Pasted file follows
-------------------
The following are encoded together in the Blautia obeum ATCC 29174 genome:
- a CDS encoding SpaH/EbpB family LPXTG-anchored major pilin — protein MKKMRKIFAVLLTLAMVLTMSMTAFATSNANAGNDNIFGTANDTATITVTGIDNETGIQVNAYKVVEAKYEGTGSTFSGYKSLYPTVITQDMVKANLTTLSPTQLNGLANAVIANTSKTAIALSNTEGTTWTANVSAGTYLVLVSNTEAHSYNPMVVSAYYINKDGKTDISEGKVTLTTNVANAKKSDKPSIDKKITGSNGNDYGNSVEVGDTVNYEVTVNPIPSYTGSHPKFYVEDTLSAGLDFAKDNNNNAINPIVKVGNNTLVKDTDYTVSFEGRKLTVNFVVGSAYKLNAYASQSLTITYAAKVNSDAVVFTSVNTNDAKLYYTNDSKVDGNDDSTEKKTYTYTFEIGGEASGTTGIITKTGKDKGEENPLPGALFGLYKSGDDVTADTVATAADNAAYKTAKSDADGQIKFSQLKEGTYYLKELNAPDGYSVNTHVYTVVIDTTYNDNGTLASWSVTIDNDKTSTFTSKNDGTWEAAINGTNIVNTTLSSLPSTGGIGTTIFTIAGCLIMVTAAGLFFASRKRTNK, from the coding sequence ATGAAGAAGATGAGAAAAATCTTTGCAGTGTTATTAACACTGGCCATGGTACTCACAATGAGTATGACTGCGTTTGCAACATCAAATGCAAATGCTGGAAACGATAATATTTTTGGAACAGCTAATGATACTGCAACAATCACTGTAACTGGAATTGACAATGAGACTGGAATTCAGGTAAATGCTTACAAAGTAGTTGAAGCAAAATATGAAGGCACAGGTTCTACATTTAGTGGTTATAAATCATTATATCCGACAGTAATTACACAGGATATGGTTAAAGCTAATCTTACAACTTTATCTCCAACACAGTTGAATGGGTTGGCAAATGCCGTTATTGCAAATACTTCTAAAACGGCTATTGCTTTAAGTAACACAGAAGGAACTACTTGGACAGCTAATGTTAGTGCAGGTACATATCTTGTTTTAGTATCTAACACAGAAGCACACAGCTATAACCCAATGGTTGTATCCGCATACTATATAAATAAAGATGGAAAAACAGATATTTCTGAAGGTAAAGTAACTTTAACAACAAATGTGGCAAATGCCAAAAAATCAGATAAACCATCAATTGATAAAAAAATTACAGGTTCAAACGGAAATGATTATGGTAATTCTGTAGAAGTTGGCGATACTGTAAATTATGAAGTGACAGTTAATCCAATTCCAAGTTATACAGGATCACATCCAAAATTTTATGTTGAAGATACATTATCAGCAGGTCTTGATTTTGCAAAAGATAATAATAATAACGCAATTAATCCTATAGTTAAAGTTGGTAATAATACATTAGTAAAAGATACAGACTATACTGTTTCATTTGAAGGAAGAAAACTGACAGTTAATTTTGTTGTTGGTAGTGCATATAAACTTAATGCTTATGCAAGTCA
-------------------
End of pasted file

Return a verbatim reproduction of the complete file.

The following are encoded together in the Blautia obeum ATCC 29174 genome:
- a CDS encoding SpaH/EbpB family LPXTG-anchored major pilin — protein MKKMRKIFAVLLTLAMVLTMSMTAFATSNANAGNDNIFGTANDTATITVTGIDNETGIQVNAYKVVEAKYEGTGSTFSGYKSLYPTVITQDMVKANLTTLSPTQLNGLANAVIANTSKTAIALSNTEGTTWTANVSAGTYLVLVSNTEAHSYNPMVVSAYYINKDGKTDISEGKVTLTTNVANAKKSDKPSIDKKITGSNGNDYGNSVEVGDTVNYEVTVNPIPSYTGSHPKFYVEDTLSAGLDFAKDNNNNAINPIVKVGNNTLVKDTDYTVSFEGRKLTVNFVVGSAYKLNAYASQSLTITYAAKVNSDAVVFTSVNTNDAKLYYTNDSKVDGNDDSTEKKTYTYTFEIGGEASGTTGIITKTGKDKGEENPLPGALFGLYKSGDDVTADTVATAADNAAYKTAKSDADGQIKFSQLKEGTYYLKELNAPDGYSVNTHVYTVVIDTTYNDNGTLASWSVTIDNDKTSTFTSKNDGTWEAAINGTNIVNTTLSSLPSTGGIGTTIFTIAGCLIMVTAAGLFFASRKRTNK, from the coding sequence ATGAAGAAGATGAGAAAAATCTTTGCAGTGTTATTAACACTGGCCATGGTACTCACAATGAGTATGACTGCGTTTGCAACATCAAATGCAAATGCTGGAAACGATAATATTTTTGGAACAGCTAATGATACTGCAACAATCACTGTAACTGGAATTGACAATGAGACTGGAATTCAGGTAAATGCTTACAAAGTAGTTGAAGCAAAATATGAAGGCACAGGTTCTACATTTAGTGGTTATAAATCATTATATCCGACAGTAATTACACAGGATATGGTTAAAGCTAATCTTACAACTTTATCTCCAACACAGTTGAATGGGTTGGCAAATGCCGTTATTGCAAATACTTCTAAAACGGCTATTGCTTTAAGTAACACAGAAGGAACTACTTGGACAGCTAATGTTAGTGCAGGTACATATCTTGTTTTAGTATCTAACACAGAAGCACACAGCTATAACCCAATGGTTGTATCCGCATACTATATAAATAAAGATGGAAAAACAGATATTTCTGAAGGTAAAGTAACTTTAACAACAAATGTGGCAAATGCCAAAAAATCAGATAAACCATCAATTGATAAAAAAATTACAGGTTCAAACGGAAATGATTATGGTAATTCTGTAGAAGTTGGCGATACTGTAAATTATGAAGTGACAGTTAATCCAATTCCAAGTTATACAGGATCACATCCAAAATTTTATGTTGAAGATACATTATCAGCAGGTCTTGATTTTGCAAAAGATAATAATAATAACGCAATTAATCCTATAGTTAAAGTTGGTAATAATACATTAGTAAAAGATACAGACTATACTGTTTCATTTGAAGGAAGAAAACTGACAGTTAATTTTGTTGTTGGTAGTGCATATAAACTTAATGCTTATGCAAGTCA